Almost all of my abuse involved pain at some level. But this time was different. The sole purpose was pain. The sole purpose was to see how much pain I could tolerate.

The man at my right-hand side repeatedly told me that if I could control my reaction, they would stop. I wanted so badly to figure out what I needed to do to make it stop. The torture continued up the length of my body, my body continuing to react. Jerking muscles, vomitous bile escaping from the corners of my mouth as I wretched in pain. I just wanted the pain to stop. How could I make the pain stop? I needed to control my reaction. That is what he said. I was only 10 and yet I knew this was a lie. I knew no matter how well I controlled my reaction, they would keep going until I could not control it anymore. I was in a lose-lose situation. 

I remember grasping frantically for a solution. I knew that I had no control over my outer world at this point. Nothing I did or did not do would change what was happening. So, I turned to my inner world. I knew that was where I had control. This was a truth I had learned long ago. No matter what was happening outside of me, I had control inside of me.

Then, by God’s grace, I found myself gently floating into a state of serenity. My consciousness left my body. 

I began developing an understanding that would deepen over the next many years of my life. I realized that I was not in a “lose-lose situation,” but a “whatever happens, happens” situation.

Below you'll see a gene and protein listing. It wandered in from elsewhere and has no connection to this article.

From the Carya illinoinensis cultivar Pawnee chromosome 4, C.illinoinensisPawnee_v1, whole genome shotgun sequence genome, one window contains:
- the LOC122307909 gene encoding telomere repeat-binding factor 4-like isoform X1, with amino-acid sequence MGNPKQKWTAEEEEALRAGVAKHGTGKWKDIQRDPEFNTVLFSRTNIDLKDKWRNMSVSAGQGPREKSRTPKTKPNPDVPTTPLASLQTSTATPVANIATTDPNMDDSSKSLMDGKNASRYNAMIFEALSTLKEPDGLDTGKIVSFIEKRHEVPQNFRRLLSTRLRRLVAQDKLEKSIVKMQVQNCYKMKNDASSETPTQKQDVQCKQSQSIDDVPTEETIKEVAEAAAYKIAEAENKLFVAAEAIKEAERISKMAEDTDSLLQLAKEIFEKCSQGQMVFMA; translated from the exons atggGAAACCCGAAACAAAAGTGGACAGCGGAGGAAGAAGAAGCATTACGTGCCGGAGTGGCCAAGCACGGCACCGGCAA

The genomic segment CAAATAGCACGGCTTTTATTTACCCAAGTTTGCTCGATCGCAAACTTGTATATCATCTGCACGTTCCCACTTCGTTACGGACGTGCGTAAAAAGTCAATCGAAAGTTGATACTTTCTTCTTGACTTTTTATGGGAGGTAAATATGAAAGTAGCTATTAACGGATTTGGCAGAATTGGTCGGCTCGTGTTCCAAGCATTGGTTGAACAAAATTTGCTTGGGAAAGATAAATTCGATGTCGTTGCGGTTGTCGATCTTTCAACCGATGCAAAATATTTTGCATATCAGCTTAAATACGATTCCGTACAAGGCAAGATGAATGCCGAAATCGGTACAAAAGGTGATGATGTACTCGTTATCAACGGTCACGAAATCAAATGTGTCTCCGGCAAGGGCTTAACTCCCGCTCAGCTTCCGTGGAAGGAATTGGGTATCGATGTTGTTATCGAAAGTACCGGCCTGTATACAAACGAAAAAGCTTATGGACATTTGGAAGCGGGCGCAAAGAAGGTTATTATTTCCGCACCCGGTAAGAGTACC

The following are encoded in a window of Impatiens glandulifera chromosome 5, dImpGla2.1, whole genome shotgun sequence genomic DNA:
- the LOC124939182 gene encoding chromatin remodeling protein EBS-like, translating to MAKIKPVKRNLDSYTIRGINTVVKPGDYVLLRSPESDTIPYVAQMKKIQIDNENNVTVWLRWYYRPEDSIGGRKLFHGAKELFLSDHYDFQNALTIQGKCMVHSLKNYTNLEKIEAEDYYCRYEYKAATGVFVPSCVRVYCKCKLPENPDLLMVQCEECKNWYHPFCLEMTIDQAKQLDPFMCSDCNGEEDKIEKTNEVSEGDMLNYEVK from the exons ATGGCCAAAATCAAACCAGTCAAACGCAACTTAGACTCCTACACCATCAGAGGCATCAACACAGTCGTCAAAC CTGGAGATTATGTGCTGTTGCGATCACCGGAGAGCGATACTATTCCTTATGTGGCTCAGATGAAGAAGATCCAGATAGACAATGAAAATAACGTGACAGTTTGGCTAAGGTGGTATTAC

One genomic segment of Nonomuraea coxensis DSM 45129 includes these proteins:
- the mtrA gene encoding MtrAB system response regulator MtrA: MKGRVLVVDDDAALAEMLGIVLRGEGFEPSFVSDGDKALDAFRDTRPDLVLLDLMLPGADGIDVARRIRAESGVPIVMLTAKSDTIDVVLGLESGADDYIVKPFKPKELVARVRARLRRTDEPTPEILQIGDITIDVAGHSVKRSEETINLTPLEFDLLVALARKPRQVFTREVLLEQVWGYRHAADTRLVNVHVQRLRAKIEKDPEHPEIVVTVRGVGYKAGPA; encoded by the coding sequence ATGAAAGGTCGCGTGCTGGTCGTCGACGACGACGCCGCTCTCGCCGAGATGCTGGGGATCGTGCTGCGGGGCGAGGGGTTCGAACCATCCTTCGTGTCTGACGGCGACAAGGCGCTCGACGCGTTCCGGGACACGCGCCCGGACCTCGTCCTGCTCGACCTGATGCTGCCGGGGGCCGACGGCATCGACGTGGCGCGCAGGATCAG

I realized in that moment that if I controlled my external reaction, they might stop the torture. But more likely, they would increase the pain until I reacted or died. Either way, it would be ok. Pain is a sensation. Pain is momentary. In the middle of pain, it seems that it will never end, but it always does. The ironic thing about severe abuse is that pain becomes predictable. It is always present – daily, hourly, or by the minute. I may not have known its interval, but I always knew it would be there. Just as I also knew that it would go away. Even if just for a minute, an hour, or a day.

The acceptance of pain

Severe abuse gave me a high tolerance for pain, but it also taught me acceptance. It taught me patience. I realized that unpleasant experiences have a time limit. I also knew that with the right mind-set, all things became bearable. Pain is inevitable, suffering is a choice.

Pain is a series of moments and it is what we believe in each individual moment that makes the difference.